What does lifting the mask mandate mean for Texas businesses?

Tori Duff

Editor’s Note: This story first appeared in The Daily Texan’s March 9 print edition.


Businesses and public places must independently decide to set mask mandates and capacity limits after Gov. Greg Abbott’s executive order lifting the statewide mask mandate takes effect Wednesday.


Abbott’s order advises individuals to follow Texas Department of State Health Services recommendations, which advises people to wear a mask whenever it is not possible to maintain a six-foot distance from others and discourages gatherings over 10 people. However, there can be no penalty by law for those who do not wear masks in public places. The DSHS has not updated its advice page since the executive order.


“Individuals are strongly encouraged to wear face coverings over the nose and mouth … but no person may be required by any jurisdiction to wear or to mandate the wearing of a face covering,” according to the executive order.


The executive order said county judges in areas where COVID-19 hospitalizations make up over 15% of their total hospital capacity for seven days can place capacity restrictions on businesses up to 50%. But judges cannot enforce mask mandates by law.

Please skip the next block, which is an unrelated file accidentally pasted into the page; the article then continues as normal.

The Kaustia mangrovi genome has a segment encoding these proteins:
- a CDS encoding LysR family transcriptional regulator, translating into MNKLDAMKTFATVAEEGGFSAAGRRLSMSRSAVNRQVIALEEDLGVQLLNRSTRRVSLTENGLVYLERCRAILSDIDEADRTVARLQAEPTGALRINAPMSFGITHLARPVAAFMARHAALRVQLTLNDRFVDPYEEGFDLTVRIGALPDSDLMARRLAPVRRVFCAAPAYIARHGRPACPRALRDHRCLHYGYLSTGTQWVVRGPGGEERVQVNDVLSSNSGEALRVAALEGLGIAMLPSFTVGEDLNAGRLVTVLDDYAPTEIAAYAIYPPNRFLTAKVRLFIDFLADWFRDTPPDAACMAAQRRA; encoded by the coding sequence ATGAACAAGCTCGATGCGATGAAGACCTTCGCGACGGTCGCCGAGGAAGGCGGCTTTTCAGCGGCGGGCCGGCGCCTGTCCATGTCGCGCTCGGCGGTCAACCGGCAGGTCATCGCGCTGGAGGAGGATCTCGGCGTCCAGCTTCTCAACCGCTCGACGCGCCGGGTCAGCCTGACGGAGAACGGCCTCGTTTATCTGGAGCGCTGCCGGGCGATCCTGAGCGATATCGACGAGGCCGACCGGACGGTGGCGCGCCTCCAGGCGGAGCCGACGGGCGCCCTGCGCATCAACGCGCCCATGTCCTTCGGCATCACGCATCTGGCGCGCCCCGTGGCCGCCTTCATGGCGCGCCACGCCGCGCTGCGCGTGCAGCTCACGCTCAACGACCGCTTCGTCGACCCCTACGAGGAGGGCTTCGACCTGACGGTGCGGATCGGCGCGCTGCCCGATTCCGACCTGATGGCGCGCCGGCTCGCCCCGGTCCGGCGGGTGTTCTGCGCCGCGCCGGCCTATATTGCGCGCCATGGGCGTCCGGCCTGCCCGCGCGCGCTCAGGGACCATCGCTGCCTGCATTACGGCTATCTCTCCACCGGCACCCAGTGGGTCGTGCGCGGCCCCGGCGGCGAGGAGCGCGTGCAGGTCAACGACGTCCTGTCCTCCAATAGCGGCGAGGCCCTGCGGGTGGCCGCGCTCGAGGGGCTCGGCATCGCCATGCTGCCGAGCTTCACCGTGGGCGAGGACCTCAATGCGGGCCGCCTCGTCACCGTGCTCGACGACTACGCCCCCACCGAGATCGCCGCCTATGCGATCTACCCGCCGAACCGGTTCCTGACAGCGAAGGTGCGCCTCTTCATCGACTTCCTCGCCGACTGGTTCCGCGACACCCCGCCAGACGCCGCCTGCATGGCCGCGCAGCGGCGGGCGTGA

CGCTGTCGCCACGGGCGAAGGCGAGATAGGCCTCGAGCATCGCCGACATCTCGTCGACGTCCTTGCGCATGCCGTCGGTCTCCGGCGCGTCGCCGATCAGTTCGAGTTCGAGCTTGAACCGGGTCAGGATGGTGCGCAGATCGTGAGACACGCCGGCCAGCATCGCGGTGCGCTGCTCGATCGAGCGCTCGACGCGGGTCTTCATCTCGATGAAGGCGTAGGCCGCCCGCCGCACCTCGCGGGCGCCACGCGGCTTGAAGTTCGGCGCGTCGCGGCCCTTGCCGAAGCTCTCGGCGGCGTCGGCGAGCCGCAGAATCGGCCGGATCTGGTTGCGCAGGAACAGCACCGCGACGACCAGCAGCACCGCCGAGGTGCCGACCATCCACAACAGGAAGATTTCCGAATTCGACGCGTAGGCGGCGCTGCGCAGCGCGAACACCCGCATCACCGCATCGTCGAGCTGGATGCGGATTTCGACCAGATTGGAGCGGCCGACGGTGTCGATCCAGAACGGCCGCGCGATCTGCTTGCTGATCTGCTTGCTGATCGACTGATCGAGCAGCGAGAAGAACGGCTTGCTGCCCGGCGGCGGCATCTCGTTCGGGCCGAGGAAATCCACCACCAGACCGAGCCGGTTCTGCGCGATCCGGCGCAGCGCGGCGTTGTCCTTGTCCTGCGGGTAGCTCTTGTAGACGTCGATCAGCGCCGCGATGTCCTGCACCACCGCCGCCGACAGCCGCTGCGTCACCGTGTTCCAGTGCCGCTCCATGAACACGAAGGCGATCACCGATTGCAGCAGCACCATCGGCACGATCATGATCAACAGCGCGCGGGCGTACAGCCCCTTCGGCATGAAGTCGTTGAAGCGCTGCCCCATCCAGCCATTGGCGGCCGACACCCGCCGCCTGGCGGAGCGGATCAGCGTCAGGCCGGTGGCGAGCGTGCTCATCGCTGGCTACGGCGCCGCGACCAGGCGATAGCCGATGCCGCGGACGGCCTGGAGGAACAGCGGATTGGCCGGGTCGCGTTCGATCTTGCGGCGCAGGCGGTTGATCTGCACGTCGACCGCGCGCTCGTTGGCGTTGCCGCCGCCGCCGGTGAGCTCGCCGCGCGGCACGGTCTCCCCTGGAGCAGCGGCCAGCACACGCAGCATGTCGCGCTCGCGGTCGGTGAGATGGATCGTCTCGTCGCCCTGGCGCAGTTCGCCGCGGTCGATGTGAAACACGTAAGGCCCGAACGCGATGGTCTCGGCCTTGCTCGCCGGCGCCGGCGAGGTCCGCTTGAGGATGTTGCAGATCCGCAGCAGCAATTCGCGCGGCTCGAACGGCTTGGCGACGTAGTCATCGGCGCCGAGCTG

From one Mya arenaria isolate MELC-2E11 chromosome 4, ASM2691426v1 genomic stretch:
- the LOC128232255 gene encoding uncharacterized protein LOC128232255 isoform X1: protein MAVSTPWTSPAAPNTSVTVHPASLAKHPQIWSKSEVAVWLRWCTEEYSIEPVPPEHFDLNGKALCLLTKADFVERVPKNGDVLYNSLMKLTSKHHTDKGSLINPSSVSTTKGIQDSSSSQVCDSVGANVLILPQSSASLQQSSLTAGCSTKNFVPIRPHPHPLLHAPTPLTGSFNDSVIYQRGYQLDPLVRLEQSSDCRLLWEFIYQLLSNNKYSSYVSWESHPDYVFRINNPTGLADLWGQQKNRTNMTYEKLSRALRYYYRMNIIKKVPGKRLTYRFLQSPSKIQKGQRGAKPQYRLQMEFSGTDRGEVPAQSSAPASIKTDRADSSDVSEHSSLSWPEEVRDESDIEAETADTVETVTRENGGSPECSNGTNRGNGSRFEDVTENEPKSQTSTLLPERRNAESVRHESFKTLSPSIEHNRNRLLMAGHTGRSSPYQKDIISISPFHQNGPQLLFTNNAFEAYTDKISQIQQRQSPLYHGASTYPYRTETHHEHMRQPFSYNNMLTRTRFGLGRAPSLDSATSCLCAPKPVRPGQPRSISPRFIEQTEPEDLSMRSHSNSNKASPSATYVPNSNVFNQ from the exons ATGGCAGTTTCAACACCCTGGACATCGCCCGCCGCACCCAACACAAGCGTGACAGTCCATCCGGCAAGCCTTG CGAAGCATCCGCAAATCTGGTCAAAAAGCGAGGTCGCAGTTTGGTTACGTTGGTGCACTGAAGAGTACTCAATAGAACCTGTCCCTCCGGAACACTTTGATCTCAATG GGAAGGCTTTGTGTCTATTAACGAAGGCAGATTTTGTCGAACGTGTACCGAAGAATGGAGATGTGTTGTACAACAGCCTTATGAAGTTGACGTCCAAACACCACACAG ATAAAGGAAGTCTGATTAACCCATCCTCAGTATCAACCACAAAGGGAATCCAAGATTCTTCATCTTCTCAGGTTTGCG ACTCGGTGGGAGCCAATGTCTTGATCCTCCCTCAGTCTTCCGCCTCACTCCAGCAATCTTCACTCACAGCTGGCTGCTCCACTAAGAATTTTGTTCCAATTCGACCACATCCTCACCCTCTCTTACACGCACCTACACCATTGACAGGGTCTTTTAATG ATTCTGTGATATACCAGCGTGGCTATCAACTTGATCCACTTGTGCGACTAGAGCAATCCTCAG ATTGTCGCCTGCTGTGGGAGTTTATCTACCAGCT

Austin is currently at a stage four risk level set by Austin Public Health, meaning all businesses are recommended to operate at 25% to 50% capacity. On Wednesday, this capacity cannot be legally enforced under the executive order. Businesses, including restaurants and bars, can make personal decisions to require masks, according to the executive order.


Bryce Riggle, an arts and entertainment technologies freshman, said he is concerned about dining locations being fully open since people are not always wearing masks.


“Any space where you have to take your mask off for some period of time is problematic,” Riggle said.


Mechanical engineering junior Michael Esposito said he believes it makes sense to keep the mask mandate in place if businesses are to successfully reopen.


“I wouldn’t be opposed to reopening businesses assuming that we had the blessing of epidemiologists to say we can do it without exploding new COVID-19 cases,” Esposito said.


Public schools are encouraged to follow the guidance of the Texas Education Agency, according to the executive order. Private institutions are recommended to establish similar practices but cannot be required to follow guidelines.


Cities cannot impose limits on public or private universities, religious services or child care facilities, regardless of hospitalization levels in their area, according to the executive order.


Nursing homes and assisted living facilities are advised to follow the guidance of the Texas Health and Human Services Commission. Facilities should minimize the movement of staff between buildings, according to the executive order.


County and municipal jails must follow the Texas Commission on Jail Standards for visitations and operations in facilities, according to the executive order.


Austin Mayor Steve Adler said, in a news conference last Wednesday, that individuals should support businesses being vigilant about COVID-19 safety.


“I think we should be honoring and patronizing and holding up those businesses that are going the extra mile to keep their customers and their employees safe,” Adler said.